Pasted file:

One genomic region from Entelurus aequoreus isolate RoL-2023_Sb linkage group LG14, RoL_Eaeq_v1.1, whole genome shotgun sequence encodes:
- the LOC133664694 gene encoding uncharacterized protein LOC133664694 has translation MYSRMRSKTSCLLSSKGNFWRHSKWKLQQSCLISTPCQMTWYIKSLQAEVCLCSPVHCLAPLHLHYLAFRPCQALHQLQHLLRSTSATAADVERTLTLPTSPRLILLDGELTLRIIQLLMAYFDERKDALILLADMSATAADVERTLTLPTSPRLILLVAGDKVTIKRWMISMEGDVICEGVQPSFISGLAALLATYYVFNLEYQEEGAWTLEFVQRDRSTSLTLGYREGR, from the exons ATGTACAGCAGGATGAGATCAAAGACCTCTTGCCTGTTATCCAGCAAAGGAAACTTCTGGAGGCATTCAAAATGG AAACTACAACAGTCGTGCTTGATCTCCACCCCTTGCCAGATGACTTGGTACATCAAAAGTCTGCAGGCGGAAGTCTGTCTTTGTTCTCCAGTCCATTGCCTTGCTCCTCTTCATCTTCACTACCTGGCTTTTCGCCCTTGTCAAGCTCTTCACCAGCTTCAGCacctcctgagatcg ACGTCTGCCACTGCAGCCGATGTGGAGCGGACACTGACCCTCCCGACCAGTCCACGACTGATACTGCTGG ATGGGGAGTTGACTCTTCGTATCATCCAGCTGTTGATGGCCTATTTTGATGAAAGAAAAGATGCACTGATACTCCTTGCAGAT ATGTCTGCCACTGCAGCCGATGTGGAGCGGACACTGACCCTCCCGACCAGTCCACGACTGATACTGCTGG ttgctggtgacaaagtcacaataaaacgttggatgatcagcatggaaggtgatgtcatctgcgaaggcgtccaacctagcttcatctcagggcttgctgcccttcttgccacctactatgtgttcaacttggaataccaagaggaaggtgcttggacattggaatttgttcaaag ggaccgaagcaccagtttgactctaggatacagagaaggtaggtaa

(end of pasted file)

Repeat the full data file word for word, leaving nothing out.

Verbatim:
One genomic region from Entelurus aequoreus isolate RoL-2023_Sb linkage group LG14, RoL_Eaeq_v1.1, whole genome shotgun sequence encodes:
- the LOC133664694 gene encoding uncharacterized protein LOC133664694 has translation MYSRMRSKTSCLLSSKGNFWRHSKWKLQQSCLISTPCQMTWYIKSLQAEVCLCSPVHCLAPLHLHYLAFRPCQALHQLQHLLRSTSATAADVERTLTLPTSPRLILLDGELTLRIIQLLMAYFDERKDALILLADMSATAADVERTLTLPTSPRLILLVAGDKVTIKRWMISMEGDVICEGVQPSFISGLAALLATYYVFNLEYQEEGAWTLEFVQRDRSTSLTLGYREGR, from the exons ATGTACAGCAGGATGAGATCAAAGACCTCTTGCCTGTTATCCAGCAAAGGAAACTTCTGGAGGCATTCAAAATGG AAACTACAACAGTCGTGCTTGATCTCCACCCCTTGCCAGATGACTTGGTACATCAAAAGTCTGCAGGCGGAAGTCTGTCTTTGTTCTCCAGTCCATTGCCTTGCTCCTCTTCATCTTCACTACCTGGCTTTTCGCCCTTGTCAAGCTCTTCACCAGCTTCAGCacctcctgagatcg ACGTCTGCCACTGCAGCCGATGTGGAGCGGACACTGACCCTCCCGACCAGTCCACGACTGATACTGCTGG ATGGGGAGTTGACTCTTCGTATCATCCAGCTGTTGATGGCCTATTTTGATGAAAGAAAAGATGCACTGATACTCCTTGCAGAT ATGTCTGCCACTGCAGCCGATGTGGAGCGGACACTGACCCTCCCGACCAGTCCACGACTGATACTGCTGG ttgctggtgacaaagtcacaataaaacgttggatgatcagcatggaaggtgatgtcatctgcgaaggcgtccaacctagcttcatctcagggcttgctgcccttcttgccacctactatgtgttcaacttggaataccaagaggaaggtgcttggacattggaatttgttcaaag ggaccgaagcaccagtttgactctaggatacagagaaggtaggtaa